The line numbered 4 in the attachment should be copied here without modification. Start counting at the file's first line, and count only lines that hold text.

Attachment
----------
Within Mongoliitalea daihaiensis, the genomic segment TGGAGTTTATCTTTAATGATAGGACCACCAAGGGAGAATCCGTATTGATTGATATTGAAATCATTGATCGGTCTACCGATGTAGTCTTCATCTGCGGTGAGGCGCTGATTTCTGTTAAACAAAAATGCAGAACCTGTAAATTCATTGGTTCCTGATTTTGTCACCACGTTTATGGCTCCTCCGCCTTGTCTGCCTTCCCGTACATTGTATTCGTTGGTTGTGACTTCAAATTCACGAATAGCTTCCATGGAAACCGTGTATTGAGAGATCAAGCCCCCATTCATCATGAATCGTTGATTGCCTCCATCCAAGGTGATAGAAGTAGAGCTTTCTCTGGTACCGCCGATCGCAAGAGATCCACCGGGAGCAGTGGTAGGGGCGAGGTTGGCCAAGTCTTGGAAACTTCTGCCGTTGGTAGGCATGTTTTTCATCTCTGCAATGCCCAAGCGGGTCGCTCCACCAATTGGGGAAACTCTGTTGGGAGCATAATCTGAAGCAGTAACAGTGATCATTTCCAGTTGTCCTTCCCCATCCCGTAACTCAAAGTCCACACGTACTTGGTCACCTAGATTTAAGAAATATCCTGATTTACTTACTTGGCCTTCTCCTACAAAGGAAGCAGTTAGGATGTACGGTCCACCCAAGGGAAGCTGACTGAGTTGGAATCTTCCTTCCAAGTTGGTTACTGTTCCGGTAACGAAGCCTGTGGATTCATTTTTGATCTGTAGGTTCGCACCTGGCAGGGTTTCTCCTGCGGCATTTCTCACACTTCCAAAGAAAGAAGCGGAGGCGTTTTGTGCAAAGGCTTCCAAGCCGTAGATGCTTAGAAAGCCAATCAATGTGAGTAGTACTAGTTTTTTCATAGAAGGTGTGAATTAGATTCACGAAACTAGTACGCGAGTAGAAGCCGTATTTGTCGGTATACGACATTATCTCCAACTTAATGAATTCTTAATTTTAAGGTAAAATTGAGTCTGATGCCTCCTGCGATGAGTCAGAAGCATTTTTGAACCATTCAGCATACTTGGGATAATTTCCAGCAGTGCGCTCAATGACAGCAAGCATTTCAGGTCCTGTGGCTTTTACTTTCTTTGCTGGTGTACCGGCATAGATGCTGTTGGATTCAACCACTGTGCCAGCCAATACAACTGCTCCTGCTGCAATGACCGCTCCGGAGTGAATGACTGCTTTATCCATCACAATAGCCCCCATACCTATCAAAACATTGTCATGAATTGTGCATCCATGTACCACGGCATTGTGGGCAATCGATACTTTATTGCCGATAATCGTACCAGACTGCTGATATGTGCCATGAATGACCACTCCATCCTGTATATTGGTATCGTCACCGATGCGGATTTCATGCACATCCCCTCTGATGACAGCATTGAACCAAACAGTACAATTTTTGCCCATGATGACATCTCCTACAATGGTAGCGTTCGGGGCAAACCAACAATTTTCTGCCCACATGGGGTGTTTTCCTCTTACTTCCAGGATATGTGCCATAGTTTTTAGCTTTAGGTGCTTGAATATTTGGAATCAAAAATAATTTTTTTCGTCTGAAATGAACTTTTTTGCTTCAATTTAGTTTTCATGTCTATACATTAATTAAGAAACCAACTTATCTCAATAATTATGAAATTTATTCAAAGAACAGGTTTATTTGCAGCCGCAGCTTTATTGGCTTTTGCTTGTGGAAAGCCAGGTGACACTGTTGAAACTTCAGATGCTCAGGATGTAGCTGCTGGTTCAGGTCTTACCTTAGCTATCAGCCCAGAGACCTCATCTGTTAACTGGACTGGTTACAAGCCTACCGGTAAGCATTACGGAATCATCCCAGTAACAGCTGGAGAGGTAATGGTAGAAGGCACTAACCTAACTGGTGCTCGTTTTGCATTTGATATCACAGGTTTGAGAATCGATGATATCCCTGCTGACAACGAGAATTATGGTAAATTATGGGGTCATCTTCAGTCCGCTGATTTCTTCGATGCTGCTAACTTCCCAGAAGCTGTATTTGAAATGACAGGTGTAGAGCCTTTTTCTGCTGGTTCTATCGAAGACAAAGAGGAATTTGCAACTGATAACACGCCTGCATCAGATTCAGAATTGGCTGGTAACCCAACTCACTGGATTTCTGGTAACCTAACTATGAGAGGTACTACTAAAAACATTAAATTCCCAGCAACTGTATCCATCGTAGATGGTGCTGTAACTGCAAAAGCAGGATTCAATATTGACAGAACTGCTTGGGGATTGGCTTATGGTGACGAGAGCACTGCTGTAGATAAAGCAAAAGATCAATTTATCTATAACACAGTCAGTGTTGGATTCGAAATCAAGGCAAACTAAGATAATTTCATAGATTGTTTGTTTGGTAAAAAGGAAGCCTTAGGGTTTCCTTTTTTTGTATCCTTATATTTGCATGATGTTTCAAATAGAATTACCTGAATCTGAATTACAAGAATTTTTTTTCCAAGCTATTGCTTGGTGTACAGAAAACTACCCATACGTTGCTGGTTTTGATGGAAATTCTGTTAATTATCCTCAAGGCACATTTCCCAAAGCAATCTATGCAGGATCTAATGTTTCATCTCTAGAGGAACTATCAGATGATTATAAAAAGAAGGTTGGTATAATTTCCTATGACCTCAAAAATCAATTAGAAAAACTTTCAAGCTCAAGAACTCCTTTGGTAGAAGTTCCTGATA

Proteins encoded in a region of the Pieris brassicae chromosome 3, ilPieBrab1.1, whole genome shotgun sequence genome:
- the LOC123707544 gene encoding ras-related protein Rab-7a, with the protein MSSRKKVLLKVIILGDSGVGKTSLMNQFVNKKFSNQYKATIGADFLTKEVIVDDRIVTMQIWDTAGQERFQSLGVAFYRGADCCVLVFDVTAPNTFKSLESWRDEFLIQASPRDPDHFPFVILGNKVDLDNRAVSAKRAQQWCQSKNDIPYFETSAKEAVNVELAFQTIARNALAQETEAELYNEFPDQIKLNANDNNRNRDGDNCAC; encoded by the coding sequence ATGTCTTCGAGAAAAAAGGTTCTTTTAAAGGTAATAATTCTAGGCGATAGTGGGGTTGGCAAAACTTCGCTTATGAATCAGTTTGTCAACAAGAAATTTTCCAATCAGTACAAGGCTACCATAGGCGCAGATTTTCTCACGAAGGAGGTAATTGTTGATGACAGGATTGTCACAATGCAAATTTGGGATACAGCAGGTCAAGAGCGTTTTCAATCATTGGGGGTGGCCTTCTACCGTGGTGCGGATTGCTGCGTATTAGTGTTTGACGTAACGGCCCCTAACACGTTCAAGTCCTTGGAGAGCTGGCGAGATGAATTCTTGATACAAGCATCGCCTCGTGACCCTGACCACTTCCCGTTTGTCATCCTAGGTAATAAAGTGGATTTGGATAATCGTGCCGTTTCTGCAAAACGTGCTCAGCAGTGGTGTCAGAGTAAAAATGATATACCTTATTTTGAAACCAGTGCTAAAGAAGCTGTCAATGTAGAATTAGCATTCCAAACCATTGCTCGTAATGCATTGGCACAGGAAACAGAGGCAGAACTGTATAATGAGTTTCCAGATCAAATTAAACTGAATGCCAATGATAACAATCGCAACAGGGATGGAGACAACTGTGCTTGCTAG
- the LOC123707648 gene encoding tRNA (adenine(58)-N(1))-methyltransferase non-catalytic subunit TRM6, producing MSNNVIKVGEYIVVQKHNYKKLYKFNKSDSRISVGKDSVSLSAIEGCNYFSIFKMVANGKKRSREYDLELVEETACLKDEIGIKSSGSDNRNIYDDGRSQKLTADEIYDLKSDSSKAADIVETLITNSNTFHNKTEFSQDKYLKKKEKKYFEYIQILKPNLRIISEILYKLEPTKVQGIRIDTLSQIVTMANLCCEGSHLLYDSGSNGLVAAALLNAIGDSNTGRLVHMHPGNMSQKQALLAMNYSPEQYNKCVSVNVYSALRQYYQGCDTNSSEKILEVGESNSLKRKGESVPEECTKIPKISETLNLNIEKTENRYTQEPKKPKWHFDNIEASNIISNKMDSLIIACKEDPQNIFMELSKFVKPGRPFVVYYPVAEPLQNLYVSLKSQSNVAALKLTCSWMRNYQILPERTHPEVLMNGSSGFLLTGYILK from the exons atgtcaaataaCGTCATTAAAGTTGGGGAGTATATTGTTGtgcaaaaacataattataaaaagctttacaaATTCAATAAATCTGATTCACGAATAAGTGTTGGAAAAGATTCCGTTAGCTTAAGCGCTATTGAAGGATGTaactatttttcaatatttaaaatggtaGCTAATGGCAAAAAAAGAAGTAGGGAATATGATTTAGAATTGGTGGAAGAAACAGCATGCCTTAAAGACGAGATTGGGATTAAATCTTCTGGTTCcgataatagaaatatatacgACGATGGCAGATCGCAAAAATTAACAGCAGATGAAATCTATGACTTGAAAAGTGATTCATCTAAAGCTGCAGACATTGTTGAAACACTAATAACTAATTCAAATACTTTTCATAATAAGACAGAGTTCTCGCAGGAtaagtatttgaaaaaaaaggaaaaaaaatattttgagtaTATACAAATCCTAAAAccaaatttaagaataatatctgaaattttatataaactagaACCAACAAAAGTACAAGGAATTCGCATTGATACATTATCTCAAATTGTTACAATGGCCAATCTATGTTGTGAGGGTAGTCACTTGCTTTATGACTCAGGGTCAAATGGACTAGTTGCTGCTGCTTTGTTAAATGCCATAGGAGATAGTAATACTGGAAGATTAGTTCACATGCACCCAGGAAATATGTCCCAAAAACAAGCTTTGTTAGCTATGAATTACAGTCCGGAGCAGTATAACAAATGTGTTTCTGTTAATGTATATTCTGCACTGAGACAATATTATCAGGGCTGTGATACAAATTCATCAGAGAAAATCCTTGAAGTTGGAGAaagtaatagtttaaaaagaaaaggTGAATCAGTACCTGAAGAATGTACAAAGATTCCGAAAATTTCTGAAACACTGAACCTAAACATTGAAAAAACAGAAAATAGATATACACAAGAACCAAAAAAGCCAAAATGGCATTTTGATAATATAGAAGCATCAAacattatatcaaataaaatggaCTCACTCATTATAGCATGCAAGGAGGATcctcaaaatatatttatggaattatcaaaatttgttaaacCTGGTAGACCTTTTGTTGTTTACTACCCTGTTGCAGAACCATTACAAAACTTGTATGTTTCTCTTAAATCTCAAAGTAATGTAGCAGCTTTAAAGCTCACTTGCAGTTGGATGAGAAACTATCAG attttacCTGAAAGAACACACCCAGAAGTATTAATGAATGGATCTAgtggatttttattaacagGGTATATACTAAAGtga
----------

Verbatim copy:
- the LOC123707648 gene encoding tRNA (adenine(58)-N(1))-methyltransferase non-catalytic subunit TRM6, producing MSNNVIKVGEYIVVQKHNYKKLYKFNKSDSRISVGKDSVSLSAIEGCNYFSIFKMVANGKKRSREYDLELVEETACLKDEIGIKSSGSDNRNIYDDGRSQKLTADEIYDLKSDSSKAADIVETLITNSNTFHNKTEFSQDKYLKKKEKKYFEYIQILKPNLRIISEILYKLEPTKVQGIRIDTLSQIVTMANLCCEGSHLLYDSGSNGLVAAALLNAIGDSNTGRLVHMHPGNMSQKQALLAMNYSPEQYNKCVSVNVYSALRQYYQGCDTNSSEKILEVGESNSLKRKGESVPEECTKIPKISETLNLNIEKTENRYTQEPKKPKWHFDNIEASNIISNKMDSLIIACKEDPQNIFMELSKFVKPGRPFVVYYPVAEPLQNLYVSLKSQSNVAALKLTCSWMRNYQILPERTHPEVLMNGSSGFLLTGYILK from the exons atgtcaaataaCGTCATTAAAGTTGGGGAGTATATTGTTGtgcaaaaacataattataaaaagctttacaaATTCAATAAATCTGATTCACGAATAAGTGTTGGAAAAGATTCCGTTAGCTTAAGCGCTATTGAAGGATGTaactatttttcaatatttaaaatggtaGCTAATGGCAAAAAAAGAAGTAGGGAATATGATTTAGAATTGGTGGAAGAAACAGCATGCCTTAAAGACGAGATTGGGATTAAATCTTCTGGTTCcgataatagaaatatatacgACGATGGCAGATCGCAAAAATTAACAGCAGATGAAATCTATGACTTGAAAAGTGATTCATCTAAAGCTGCAGACATTGTTGAAACACTAATAACTAATTCAAATACTTTTCATAATAAGACAGAGTTCTCGCAGGAtaagtatttgaaaaaaaaggaaaaaaaatattttgagtaTATACAAATCCTAAAAccaaatttaagaataatatctgaaattttatataaactagaACCAACAAAAGTACAAGGAATTCGCATTGATACATTATCTCAAATTGTTACAATGGCCAATCTATGTTGTGAGGGTAGTCACTTGCTTTATGACTCAGGGTCAAATGGACTAGTTGCTGCTGCTTTGTTAAATGCCATAGGAGATAGTAATACTGGAAGATTAGTTCACATGCACCCAGGAAATATGTCCCAAAAACAAGCTTTGTTAGCTATGAATTACAGTCCGGAGCAGTATAACAAATGTGTTTCTGTTAATGTATATTCTGCACTGAGACAATATTATCAGGGCTGTGATACAAATTCATCAGAGAAAATCCTTGAAGTTGGAGAaagtaatagtttaaaaagaaaaggTGAATCAGTACCTGAAGAATGTACAAAGATTCCGAAAATTTCTGAAACACTGAACCTAAACATTGAAAAAACAGAAAATAGATATACACAAGAACCAAAAAAGCCAAAATGGCATTTTGATAATATAGAAGCATCAAacattatatcaaataaaatggaCTCACTCATTATAGCATGCAAGGAGGATcctcaaaatatatttatggaattatcaaaatttgttaaacCTGGTAGACCTTTTGTTGTTTACTACCCTGTTGCAGAACCATTACAAAACTTGTATGTTTCTCTTAAATCTCAAAGTAATGTAGCAGCTTTAAAGCTCACTTGCAGTTGGATGAGAAACTATCAG attttacCTGAAAGAACACACCCAGAAGTATTAATGAATGGATCTAgtggatttttattaacagGGTATATACTAAAGtga